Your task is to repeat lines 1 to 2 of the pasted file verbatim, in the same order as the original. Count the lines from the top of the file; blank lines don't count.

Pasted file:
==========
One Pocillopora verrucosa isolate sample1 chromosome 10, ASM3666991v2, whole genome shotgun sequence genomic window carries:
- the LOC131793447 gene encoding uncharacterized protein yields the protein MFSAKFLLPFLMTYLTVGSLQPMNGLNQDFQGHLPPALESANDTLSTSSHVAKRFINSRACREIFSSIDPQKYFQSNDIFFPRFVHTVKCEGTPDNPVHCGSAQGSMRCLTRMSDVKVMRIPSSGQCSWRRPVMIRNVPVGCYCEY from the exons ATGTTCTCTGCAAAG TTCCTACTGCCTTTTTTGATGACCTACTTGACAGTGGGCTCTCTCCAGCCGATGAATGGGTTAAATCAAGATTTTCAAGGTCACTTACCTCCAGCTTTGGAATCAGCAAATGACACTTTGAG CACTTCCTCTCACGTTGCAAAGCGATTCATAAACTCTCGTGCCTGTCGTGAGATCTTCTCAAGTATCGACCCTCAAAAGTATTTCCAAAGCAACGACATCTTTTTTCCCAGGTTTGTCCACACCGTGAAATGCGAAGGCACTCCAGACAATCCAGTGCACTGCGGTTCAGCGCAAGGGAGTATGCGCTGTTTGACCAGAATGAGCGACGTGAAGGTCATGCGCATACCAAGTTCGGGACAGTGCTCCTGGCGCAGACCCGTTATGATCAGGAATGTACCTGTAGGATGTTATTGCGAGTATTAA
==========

One Pocillopora verrucosa isolate sample1 chromosome 10, ASM3666991v2, whole genome shotgun sequence genomic window carries:
- the LOC131793447 gene encoding uncharacterized protein yields the protein MFSAKFLLPFLMTYLTVGSLQPMNGLNQDFQGHLPPALESANDTLSTSSHVAKRFINSRACREIFSSIDPQKYFQSNDIFFPRFVHTVKCEGTPDNPVHCGSAQGSMRCLTRMSDVKVMRIPSSGQCSWRRPVMIRNVPVGCYCEY from the exons ATGTTCTCTGCAAAG TTCCTACTGCCTTTTTTGATGACCTACTTGACAGTGGGCTCTCTCCAGCCGATGAATGGGTTAAATCAAGATTTTCAAGGTCACTTACCTCCAGCTTTGGAATCAGCAAATGACACTTTGAG CACTTCCTCTCACGTTGCAAAGCGATTCATAAACTCTCGTGCCTGTCGTGAGATCTTCTCAAGTATCGACCCTCAAAAGTATTTCCAAAGCAACGACATCTTTTTTCCCAGGTTTGTCCACACCGTGAAATGCGAAGGCACTCCAGACAATCCAGTGCACTGCGGTTCAGCGCAAGGGAGTATGCGCTGTTTGACCAGAATGAGCGACGTGAAGGTCATGCGCATACCAAGTTCGGGACAGTGCTCCTGGCGCAGACCCGTTATGATCAGGAATGTACCTGTAGGATGTTATTGCGAGTATTAA